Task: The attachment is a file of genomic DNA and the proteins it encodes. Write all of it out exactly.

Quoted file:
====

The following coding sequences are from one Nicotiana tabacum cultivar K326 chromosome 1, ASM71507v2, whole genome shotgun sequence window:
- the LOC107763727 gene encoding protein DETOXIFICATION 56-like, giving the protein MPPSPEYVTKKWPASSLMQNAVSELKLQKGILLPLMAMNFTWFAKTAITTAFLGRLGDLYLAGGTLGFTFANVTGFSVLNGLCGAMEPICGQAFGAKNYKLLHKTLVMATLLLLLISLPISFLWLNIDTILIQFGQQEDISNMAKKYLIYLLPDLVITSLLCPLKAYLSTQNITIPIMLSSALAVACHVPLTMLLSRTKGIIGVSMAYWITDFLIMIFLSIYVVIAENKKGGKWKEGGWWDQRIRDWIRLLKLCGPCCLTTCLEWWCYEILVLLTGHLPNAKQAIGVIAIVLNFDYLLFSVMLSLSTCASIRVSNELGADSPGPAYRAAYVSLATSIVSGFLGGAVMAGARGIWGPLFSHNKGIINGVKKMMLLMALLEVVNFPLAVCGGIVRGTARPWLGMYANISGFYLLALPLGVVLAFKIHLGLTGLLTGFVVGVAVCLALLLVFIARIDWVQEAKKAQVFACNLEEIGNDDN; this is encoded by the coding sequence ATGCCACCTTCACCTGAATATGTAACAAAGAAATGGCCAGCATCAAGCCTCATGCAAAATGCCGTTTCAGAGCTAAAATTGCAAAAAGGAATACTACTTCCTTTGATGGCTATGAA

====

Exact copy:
The following coding sequences are from one Nicotiana tabacum cultivar K326 chromosome 1, ASM71507v2, whole genome shotgun sequence window:
- the LOC107763727 gene encoding protein DETOXIFICATION 56-like, giving the protein MPPSPEYVTKKWPASSLMQNAVSELKLQKGILLPLMAMNFTWFAKTAITTAFLGRLGDLYLAGGTLGFTFANVTGFSVLNGLCGAMEPICGQAFGAKNYKLLHKTLVMATLLLLLISLPISFLWLNIDTILIQFGQQEDISNMAKKYLIYLLPDLVITSLLCPLKAYLSTQNITIPIMLSSALAVACHVPLTMLLSRTKGIIGVSMAYWITDFLIMIFLSIYVVIAENKKGGKWKEGGWWDQRIRDWIRLLKLCGPCCLTTCLEWWCYEILVLLTGHLPNAKQAIGVIAIVLNFDYLLFSVMLSLSTCASIRVSNELGADSPGPAYRAAYVSLATSIVSGFLGGAVMAGARGIWGPLFSHNKGIINGVKKMMLLMALLEVVNFPLAVCGGIVRGTARPWLGMYANISGFYLLALPLGVVLAFKIHLGLTGLLTGFVVGVAVCLALLLVFIARIDWVQEAKKAQVFACNLEEIGNDDN; this is encoded by the coding sequence ATGCCACCTTCACCTGAATATGTAACAAAGAAATGGCCAGCATCAAGCCTCATGCAAAATGCCGTTTCAGAGCTAAAATTGCAAAAAGGAATACTACTTCCTTTGATGGCTATGAA